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There was only about 20,000 credits in the sabacc pot when Lando Calrissian added a ship (which turned out to be the Millennium Falcon) to the pot in his game against Han Solo but you’ll have to gamble $1 million or more American dollars to get the jacket Solo wore in The Empire Strikes Back.
U.K.-based auction house Prop Store is holding a big sale Sept. 20 and the signature item up for sale is that cool piece of Star Wars memorabilia, which is estimated to sell for 500,000 to 1,000,000 pounds ($650,000 to $1,300,000). So the answer to the question is yes, very much yes.
Several versions of Han’s jacket were made for the film; the Prop Store says this one was worn in the Cloud City scenes and other parts of the movie and can be screen-matched based on unique pocket placement and collar stitching.
The jacket is made of a cotton-wool blend with a polyester satin lining and features a mandarin collar, pockets on both sides at the chest and waist, a large pocket on the rear, a faux-pocket on the left arm and shoulder panel detailing. The jacket doesn’t have any fasteners — George Lucas claimed visible fasteners would make it look like it came from modern- day Earth and would ruin the illusion of the movie. It was designed by John Mollo, who won an Academy Award for his costume work on the original Star Wars.
Memorabilia for the original Star Wars trilogy (1977’s A New Hope, 1980’s The Empire Strikes Back and 1983’s The Return of Jedi) is at peak desirability. A good rule of thumb is that movie memorabilia of this type accelerates rapidly in value around 30 to 50 years after the film’s release — i.e., when its young fans have become middle-aged men and women with peak disposable income. Solo’s jacket and other high-quality 1980s memorabilia are likely to meet or exceed their estimates and to continue to see strong value in the near term.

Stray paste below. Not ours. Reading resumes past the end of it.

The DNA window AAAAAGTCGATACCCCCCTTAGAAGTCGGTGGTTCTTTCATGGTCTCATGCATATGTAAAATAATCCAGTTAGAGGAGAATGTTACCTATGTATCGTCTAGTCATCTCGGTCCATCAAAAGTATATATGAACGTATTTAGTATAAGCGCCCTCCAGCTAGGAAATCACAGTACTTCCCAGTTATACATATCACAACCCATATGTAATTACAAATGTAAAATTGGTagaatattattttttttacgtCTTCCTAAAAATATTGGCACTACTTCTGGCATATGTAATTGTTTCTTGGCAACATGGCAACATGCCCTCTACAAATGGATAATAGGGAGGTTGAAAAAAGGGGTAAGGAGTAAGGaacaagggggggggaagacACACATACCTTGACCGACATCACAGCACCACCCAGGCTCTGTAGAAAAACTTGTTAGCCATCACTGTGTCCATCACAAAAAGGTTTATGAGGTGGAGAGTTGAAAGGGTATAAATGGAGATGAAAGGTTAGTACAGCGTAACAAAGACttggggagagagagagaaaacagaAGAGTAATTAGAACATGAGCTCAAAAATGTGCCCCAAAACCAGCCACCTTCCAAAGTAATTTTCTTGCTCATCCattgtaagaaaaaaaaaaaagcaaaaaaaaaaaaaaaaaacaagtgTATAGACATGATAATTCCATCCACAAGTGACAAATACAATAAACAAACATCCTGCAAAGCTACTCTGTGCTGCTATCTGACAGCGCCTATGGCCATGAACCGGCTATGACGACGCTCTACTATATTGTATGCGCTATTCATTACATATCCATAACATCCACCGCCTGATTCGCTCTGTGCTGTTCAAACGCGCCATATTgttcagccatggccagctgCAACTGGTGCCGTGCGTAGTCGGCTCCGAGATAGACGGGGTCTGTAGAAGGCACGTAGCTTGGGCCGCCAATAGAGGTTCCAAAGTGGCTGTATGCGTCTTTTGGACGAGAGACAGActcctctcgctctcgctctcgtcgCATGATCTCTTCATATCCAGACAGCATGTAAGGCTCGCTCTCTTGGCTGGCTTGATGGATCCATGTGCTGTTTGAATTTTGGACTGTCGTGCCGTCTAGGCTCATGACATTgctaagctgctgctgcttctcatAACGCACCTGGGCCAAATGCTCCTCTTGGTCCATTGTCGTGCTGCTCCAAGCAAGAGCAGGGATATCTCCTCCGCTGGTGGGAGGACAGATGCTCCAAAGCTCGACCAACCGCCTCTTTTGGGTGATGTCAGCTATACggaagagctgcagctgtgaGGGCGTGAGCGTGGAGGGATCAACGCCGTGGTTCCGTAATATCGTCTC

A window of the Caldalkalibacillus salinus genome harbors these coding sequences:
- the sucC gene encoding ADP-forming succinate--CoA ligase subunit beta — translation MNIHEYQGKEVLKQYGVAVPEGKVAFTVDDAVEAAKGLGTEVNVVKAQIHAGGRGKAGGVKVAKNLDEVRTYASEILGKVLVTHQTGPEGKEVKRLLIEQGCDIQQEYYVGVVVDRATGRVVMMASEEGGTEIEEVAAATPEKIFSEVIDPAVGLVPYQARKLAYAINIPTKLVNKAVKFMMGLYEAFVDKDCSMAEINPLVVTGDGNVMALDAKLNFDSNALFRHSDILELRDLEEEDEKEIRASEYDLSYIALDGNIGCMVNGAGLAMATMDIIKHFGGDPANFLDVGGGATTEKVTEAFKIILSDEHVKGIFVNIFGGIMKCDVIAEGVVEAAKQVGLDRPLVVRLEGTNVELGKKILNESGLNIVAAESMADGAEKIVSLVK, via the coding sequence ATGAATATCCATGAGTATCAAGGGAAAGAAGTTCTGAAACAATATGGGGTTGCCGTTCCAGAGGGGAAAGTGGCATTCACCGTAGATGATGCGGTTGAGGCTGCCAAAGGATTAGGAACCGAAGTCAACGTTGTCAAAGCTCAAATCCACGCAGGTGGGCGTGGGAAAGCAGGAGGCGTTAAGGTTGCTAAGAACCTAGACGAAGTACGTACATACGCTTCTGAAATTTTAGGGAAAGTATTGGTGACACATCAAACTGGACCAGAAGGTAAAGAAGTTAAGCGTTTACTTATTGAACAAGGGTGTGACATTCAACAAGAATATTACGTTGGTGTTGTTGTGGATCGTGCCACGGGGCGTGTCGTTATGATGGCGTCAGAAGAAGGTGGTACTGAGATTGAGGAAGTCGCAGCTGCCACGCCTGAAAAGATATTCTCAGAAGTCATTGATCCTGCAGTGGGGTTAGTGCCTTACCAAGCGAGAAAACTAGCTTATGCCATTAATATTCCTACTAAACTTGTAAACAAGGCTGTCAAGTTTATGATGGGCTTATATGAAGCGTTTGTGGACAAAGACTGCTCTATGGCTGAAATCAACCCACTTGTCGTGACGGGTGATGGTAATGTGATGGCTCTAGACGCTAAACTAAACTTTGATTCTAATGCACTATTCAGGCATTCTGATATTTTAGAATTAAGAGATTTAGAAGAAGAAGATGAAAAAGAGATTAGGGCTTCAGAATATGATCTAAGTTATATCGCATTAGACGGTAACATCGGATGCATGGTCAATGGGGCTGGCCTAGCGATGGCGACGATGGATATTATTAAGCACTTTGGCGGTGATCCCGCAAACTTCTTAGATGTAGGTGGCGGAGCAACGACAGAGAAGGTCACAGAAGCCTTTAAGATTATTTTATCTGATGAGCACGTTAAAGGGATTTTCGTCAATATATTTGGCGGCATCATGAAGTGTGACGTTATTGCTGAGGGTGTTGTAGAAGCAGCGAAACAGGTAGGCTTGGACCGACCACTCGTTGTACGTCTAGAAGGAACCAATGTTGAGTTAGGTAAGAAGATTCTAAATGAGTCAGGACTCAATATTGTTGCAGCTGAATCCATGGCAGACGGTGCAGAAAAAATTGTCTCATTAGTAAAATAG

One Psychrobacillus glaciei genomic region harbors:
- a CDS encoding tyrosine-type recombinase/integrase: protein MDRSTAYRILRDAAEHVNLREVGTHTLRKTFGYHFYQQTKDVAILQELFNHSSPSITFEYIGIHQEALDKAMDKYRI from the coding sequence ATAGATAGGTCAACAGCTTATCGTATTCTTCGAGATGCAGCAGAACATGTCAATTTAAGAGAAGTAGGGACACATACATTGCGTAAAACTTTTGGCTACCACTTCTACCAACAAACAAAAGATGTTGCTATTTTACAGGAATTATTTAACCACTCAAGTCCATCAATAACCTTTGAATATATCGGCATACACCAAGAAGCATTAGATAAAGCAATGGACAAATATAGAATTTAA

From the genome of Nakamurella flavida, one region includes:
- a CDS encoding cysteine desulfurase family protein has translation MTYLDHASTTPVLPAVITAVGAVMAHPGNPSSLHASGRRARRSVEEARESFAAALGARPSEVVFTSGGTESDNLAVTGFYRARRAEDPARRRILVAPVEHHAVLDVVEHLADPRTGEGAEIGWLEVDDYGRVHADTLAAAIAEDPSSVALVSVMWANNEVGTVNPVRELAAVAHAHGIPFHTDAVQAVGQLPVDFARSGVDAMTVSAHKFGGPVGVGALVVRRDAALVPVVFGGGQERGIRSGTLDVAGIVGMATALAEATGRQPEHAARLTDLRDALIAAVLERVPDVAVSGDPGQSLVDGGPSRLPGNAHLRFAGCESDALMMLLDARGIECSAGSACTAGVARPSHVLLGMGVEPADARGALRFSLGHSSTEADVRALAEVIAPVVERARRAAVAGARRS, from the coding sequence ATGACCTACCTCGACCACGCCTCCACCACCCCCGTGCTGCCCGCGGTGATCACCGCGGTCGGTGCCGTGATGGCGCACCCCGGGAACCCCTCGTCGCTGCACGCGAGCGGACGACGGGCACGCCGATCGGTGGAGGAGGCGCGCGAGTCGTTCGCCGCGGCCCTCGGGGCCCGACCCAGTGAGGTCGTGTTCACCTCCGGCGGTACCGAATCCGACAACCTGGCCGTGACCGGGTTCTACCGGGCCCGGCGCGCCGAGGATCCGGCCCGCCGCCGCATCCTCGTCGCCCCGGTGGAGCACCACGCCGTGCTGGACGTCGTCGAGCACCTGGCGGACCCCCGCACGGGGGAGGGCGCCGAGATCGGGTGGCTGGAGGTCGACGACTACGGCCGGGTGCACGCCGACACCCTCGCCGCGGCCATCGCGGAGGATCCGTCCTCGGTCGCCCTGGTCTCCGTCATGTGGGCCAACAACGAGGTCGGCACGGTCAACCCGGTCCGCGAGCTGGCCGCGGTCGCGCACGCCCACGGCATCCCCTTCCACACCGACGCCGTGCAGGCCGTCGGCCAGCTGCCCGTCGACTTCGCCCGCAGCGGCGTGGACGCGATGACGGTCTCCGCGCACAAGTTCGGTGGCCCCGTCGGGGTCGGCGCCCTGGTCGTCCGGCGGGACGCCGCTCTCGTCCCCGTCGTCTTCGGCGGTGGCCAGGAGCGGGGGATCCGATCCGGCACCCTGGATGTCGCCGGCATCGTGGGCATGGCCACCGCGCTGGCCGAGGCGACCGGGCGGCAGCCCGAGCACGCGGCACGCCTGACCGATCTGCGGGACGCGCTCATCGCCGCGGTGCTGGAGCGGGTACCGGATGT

Also up for sale is another important item from Harrison Ford’s movie wardrobe: Indiana Jones’ fedora from 1981’s Raiders of the Lost Ark (est. $260,000 to $400,000). The hat is made of rabbit felt with a dark brown ribbon and a leather sweatband with the Herbert Johnson Hat Company name and Harrison Ford’s signature (obtained after production by the owner) on the inside. Unique marks on the hat made by creating its distressed look can be screen-matched to the film and to production photos.
For perhaps a tenth of the price of Indy’s cap, one could acquire Marty McFly’s Back to the Future II hoverboard (est. $40,000 to $66,000). This “hero” version (used for close-up shots) is made of styrofoam and has neon-green and pink Velcro on top, a furry pink foot strap over the back footpad and small holes at the top for where Marty (Michael J. Fox) took off the handlebars. The hoverboard’s provenance can be traced directly to the film’s prop master.
Finally, those looking for something a little more romantic can bid on Rose’s farewell note to finance Cal (Billy Zane) from Titanic (est. $5,000t o $8,000). Rose, of course, was famously played by Kate Winslet and was leaving Cal for Leonardo DiCaprio’s Jack. Written on Titanic stationary with the White Star Line flag on it, the note says, “Darling now you can keep us both locked in your safe — Rose”; she left it in Cal’s safe along with Jack’s nude painting of her. The note comes with a certificate of authenticity from 20th Century Fox, which sold the prop soon after the movie’s 1997 release.
Among the many other items for sale are a Star Wars: A New Hope stormtrooper helmet, a jacket Arnold Schwarzenegger wore in 1984’s Terminator, a Jumanji board game from the movie of the same name and Brad Pitt’s robe from Fight Club (because evidently what is worn at Fight Club doesn’t necessarily stay at fight club).
Items will be on display Sept. 6 to 20 in London’s BFI Imax theater, which is where the auction will take place (online bidding is also available).
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